Luke Fountain – Grobotic Systems

Luke undertook his PIPS placement with Grobotic Systems, a small Sheffield-based start-up that builds bespoke next-generation plant growth cabinets for research, with input from Jacob Torres, the founder of the Space Chile Grow a Pepper Plant Challenge.

The featured image is of the Grobiotic Systems’ logo.

What did you do?

My placement was partly remote, partly run at Grobotic’s workshop and partly at the University of Sheffield. I carried out the placement part-time over the course of 12 months. 

During my placement we created the ‘SpaCEA project’ (Space Controlled Environment Agriculture), and I designed and constructed a series of plant growth cabinets that replicate NASA’s advanced Plant Habitat (APH), for use both in ground-based space plant research and as tools for outreach, illustrating the similarities between plant growth technology used in space and that being developed on Earth to improve food security. 

Images showing cabinet assembly (above) and testing (below)

I had the opportunity to apply for a pump-priming grant from The University of Sheffield’s Institute for Sustainable Food which I was successfully awarded and was awarded additional funding by the institute to produce a podcast and short animated film highlighting the similarities between crop growth in space and on Earth.

Luke at the Pop-Up University outreach event September 2021

I also had the opportunity to work closely with the University of Sheffield’s public engagement team and have exhibited the cabinets and film at their Pop-Up University event in Sheffield city centre, and most recently at the Institute’s ‘Feeding the world without costing the Earth’ launch event at The Royal Society in London. 

Polyurethane foam testing

The cabinets are now being used to test the performance of a polyurethane foam developed in Sheffield as a growth substrate compared to NASA’s current growth substrate, and I was intimately involved with the design and setup of this experiment, which will also test the potential of the cabinets for this type of research.

We have also created an outreach challenge called the Space Foam Crop Growth Challenge as a spin-off of the PIPS and this experiment, which we hope will run over the next year.

What made you want to do that particular placement?

I have long been interested in plant growth in space and would like to work in the field after completing my PhD. Because it is a relatively small field, I wanted to use my PIPS as an opportunity to gain experience in the area. I am an aspiring astronaut and recently applied for the latest ESA call for astronauts, and I hoped that this placement would enhance my application and any future applications that I make.

Prior to securing this placement, I had originally been in contact with NASA about carrying out a placement at Kennedy Space Center, but unfortunately COVID made this impossible and I was forced to look for alternatives.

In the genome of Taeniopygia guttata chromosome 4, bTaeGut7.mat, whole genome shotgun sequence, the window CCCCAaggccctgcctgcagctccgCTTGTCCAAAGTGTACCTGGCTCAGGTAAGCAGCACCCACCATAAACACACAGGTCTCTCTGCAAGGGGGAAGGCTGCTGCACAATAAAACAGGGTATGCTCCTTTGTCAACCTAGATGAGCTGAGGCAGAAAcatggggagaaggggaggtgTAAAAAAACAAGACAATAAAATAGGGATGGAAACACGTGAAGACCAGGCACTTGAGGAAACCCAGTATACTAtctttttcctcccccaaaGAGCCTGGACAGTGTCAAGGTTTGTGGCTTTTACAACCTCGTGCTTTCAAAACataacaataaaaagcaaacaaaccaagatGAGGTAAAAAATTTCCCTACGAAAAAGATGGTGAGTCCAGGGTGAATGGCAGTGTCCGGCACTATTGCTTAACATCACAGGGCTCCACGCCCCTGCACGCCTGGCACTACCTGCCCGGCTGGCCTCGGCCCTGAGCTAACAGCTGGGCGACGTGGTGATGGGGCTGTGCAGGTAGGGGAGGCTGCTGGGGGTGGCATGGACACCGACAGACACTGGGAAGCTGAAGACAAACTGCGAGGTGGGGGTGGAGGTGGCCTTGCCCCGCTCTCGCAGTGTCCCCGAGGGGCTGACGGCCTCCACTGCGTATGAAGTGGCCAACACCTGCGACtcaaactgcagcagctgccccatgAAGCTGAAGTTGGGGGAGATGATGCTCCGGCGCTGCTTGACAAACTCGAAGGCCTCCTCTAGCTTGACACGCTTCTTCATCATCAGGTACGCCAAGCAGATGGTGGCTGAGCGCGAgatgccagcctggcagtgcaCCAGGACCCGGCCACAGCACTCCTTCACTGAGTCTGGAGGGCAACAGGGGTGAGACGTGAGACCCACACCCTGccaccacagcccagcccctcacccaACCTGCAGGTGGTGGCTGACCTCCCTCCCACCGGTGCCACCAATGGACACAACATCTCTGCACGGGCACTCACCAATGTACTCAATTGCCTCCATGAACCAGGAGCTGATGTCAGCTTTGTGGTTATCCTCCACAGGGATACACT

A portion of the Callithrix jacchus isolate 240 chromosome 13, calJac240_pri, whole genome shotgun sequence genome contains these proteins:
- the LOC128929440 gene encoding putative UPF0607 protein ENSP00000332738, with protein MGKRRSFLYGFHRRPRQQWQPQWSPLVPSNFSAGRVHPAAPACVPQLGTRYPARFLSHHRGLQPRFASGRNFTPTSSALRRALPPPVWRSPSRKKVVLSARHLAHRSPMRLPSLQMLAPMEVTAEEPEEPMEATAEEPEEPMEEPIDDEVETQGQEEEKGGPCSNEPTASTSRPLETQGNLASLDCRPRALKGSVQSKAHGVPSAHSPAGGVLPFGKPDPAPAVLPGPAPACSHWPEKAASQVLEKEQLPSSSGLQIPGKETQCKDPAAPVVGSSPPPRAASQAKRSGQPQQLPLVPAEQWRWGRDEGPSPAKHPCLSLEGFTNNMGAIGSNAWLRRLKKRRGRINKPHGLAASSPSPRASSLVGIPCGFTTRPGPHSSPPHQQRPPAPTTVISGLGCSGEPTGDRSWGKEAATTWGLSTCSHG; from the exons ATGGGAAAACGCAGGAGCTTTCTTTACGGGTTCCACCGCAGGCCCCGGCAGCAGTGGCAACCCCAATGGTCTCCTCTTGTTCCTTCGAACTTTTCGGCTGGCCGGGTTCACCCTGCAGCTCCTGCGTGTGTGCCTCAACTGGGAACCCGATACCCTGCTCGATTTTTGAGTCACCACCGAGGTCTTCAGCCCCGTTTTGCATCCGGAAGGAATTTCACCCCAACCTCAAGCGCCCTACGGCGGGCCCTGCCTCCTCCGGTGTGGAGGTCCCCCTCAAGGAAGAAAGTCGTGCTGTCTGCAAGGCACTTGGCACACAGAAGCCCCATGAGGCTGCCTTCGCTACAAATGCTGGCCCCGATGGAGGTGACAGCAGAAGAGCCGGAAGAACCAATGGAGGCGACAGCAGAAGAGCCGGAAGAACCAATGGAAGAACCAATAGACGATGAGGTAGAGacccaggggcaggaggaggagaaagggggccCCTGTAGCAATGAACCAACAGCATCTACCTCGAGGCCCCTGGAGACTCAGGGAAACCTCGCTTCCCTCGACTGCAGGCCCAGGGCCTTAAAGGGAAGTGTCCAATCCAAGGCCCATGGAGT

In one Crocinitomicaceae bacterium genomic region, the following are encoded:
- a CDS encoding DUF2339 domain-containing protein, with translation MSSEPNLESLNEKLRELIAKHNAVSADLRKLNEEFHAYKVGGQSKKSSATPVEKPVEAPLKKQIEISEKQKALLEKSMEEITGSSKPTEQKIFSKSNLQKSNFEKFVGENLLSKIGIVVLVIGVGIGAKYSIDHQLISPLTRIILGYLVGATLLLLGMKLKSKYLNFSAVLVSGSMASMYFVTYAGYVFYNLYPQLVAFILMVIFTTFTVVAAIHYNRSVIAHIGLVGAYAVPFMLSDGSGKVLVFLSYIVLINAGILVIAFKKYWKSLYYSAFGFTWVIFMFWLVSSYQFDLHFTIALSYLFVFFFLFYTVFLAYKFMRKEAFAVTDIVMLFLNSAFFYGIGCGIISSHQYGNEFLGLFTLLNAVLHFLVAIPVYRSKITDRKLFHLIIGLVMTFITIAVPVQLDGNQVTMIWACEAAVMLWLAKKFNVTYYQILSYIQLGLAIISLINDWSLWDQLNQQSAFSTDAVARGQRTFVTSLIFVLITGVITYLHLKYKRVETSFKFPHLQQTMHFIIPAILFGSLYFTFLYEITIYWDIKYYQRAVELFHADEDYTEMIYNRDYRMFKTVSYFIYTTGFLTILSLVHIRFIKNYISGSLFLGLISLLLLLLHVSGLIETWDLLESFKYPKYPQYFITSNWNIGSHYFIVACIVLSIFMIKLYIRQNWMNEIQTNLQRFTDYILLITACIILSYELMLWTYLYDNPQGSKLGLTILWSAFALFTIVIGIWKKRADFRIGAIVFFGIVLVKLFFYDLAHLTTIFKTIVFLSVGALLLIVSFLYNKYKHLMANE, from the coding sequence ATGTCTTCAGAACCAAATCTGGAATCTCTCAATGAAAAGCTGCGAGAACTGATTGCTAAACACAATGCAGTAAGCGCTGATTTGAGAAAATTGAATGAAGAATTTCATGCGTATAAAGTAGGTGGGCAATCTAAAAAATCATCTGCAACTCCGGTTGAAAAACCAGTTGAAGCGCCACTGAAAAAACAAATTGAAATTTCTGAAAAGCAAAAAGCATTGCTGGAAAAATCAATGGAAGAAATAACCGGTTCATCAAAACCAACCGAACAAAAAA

Mission patches: SpaCEA (left) and Space Foam Crop Growth Challenge (right)

How did you go about finding and planning your PIPS?

The placement came about after discussions with Jacob online through the Space Chile Challenge and through connecting with Alexis at Grobotic Systems via colleagues in my PhD lab. Between us we came up with a placement that would be spread across remote working and using the facilities available in Sheffield, while also exposing me to a different work environment at Grobotic Systems where possible. We agreed a flexible, part-time placement would be most suitable in case COVID changed plans and to best fit in with my PhD work, where I was about to run a large-scale experiment that was time sensitive.

What have you gained from doing your PIPS?

I thoroughly enjoyed my PIPS and it gave me the opportunity to communicate and network with scientists and engineers working in space plant biology, which is key to my career aspirations. I had the opportunity to learn about and actively engage in space plant biology, in addition to learning a host of new and useful skills including how to design hardware, how to program Raspberry Pi-based systems, and how to wire up electronic components. 

I was able to write a small grant application and liaise with the Institute for Sustainable Food and the public engagement team to create the necessary material and organise the setup of our exhibitions for various events, which requires a lot more work than I had expected! 

I was able to experience first-hand the challenges and rewards of working at a small start-up and having numerous opportunities to engage both the public and other researchers in the work that we were doing gave me new ideas to apply to increasing visibility of my PhD work.

How would you sum up your PIPS experience?

My PIPS was an unforgettable experience. To contribute even in a small way to a field I am very passionate about was a dream come true, and I had the chance to work with many different people and in many different areas that I wouldn’t otherwise have had the chance to as part of my PhD.

What advice would you give to other PGRs about PIPS?

Think outside the box. My PIPS was unconventional in almost every sense – adapting a PIPS during COVID was not easy but eventually allowed me to do a fantastic placement. Doing the placement part time not only helped me better accommodate the PIPS around my PhD, but also gave me more opportunities during my placement in the long run.

If there is a particular field/type of placement you would like to do, the best thing to do is find and contact those in the field/organisation – while some placements are advertised, many have not taken on PIPS placements before, but you will be surprised how many are willing to take you on.